Date of Degree


Document Type


Degree Name





Mark McBeth

Committee Members

Amy Wan

Jessica Yood

Subject Categories

English Language and Literature | Rhetoric and Composition


Composition, Rhetoric, Expressivism, Pedagogy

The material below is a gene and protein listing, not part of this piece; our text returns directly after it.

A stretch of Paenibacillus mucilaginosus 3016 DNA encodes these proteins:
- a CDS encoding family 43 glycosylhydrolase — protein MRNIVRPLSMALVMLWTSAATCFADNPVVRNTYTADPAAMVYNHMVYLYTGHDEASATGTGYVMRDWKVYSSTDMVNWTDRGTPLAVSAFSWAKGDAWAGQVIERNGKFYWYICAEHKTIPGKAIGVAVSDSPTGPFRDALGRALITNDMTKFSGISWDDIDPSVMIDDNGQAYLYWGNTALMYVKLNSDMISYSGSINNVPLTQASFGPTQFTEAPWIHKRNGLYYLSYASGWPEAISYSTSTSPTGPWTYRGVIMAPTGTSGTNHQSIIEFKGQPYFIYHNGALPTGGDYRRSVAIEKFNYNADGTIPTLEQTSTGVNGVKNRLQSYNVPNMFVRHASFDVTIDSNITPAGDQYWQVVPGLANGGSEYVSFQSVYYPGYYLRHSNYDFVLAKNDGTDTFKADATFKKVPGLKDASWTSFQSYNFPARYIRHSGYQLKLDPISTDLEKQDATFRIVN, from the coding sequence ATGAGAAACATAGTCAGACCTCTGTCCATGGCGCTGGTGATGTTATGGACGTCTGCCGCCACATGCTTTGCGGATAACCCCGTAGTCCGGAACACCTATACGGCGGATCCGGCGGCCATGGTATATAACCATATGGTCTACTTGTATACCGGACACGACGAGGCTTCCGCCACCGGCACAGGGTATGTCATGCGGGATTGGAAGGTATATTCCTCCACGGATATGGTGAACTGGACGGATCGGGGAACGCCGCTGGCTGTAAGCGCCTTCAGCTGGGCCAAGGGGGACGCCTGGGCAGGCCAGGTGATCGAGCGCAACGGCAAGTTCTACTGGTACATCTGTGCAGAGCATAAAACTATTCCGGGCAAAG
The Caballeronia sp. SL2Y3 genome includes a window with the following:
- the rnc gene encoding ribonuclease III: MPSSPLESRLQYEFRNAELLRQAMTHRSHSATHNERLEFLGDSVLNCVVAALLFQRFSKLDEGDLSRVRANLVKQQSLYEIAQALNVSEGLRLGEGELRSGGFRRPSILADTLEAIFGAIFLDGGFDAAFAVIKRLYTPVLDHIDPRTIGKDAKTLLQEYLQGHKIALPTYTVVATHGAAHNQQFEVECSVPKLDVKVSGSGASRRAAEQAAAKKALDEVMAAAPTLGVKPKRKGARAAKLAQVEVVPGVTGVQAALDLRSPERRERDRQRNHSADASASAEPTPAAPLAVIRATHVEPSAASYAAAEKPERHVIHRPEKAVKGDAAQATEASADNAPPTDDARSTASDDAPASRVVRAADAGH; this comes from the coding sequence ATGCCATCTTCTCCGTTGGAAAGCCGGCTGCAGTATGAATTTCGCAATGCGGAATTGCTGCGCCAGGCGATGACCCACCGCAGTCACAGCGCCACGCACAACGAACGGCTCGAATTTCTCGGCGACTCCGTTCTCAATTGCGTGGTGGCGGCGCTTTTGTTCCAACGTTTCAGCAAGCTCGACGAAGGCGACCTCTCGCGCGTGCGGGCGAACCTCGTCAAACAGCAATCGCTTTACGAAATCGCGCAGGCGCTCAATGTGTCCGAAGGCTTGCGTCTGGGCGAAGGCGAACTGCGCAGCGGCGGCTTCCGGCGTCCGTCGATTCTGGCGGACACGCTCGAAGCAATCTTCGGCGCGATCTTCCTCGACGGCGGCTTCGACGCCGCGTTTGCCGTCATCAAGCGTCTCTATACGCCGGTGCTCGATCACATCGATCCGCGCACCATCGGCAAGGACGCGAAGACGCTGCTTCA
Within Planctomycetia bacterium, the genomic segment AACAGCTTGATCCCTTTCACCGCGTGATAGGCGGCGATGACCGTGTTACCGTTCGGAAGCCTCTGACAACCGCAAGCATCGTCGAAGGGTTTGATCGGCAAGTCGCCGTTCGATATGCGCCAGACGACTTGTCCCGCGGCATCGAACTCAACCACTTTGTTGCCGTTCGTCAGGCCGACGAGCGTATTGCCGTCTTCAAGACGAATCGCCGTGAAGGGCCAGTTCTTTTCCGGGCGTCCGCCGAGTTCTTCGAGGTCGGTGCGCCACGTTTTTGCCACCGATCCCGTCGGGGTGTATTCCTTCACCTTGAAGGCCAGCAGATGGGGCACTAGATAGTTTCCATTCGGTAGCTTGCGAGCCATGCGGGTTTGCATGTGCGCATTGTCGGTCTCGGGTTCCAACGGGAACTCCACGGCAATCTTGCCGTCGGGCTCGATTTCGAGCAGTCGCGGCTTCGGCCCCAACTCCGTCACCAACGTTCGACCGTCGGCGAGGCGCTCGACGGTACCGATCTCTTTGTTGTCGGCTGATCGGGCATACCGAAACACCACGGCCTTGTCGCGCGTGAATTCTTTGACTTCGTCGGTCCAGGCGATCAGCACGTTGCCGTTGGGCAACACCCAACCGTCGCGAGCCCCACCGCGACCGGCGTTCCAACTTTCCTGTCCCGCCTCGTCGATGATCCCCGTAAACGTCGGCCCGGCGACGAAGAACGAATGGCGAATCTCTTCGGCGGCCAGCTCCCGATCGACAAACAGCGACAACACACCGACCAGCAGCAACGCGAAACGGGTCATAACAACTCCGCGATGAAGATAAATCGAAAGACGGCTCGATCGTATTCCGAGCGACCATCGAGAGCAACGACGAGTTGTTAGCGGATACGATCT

This dissertation explores the theory and practice of expressivism as a pedagogy viable for the twenty-first century. Expressivism, in its inception (1960s), was wrongly perceived in many ways for the seemingly superfluous nature of its intentions; mainly it was targeted as an elitist, individualistic approach to the teaching of composition, only seen as suitable for a privileged student body. What was entirely overlooked that expressivism offered, were the more conventional ideologies and activities, such as process theory and peer review—things we use and cherish to this day. What I discovered through archival research was that expressivism then was inadvertently divided into two camps: the radical expressivists and the moderate expressivists. The former camp having no direct names of association, the latter holding some of the biggest names in the field of composition pedagogy: Peter Elbow, Donald Murray, and Ken Macrorie. It was the former camp that stigmatized expressivism with the label that it has carried all these decades, while the important work that we continue to use has been disregarded as belonging to expressivism in the first place. Despite its sordid past and current reputation, I look to expressivism, in all it has to offer, as not only being a useful means of composition pedagogy, in general, but particularly for more diverse and underprivileged student bodies, seeing how certain elements, such narrative and journaling, can lead to awareness and even activism through sharing stories and experiences in the classroom. I turn to my own classroom experiences and the work of my students, who mainly come from working-class and/or backgrounds of poverty, to show how the use of expressivist frameworks has proven beneficial in our composition classrooms. I look to the history of expressivism first to see how it was used, where it was used and in what contexts, seeing its short-lived stint in college composition. I then look to the history of CUNY (The City University of New York) where I teach, to see how expressivist frameworks may or may not have been used in the composition classroom as the time of expressivism’s inception intersects with CUNY’s Open Admissions Policy. From here, I turn to the current-day classroom to confront the issues of sharing personal experiences and stories in public spaces, as expressivism does, and lastly I confront the issue of students’ use of their own language in writing—an ideal I feel coincides very much with expressivist practice in regards to adhering to the authenticity of the writer. I have come to call this practice “neo-expressivism,” as in my research and writing I have had to consider both the good and bad that came with expressivism—not to disregard “the bad,” but to reconsider it, rework it, and create a pedagogy that welcomes everyone and their unique experiences.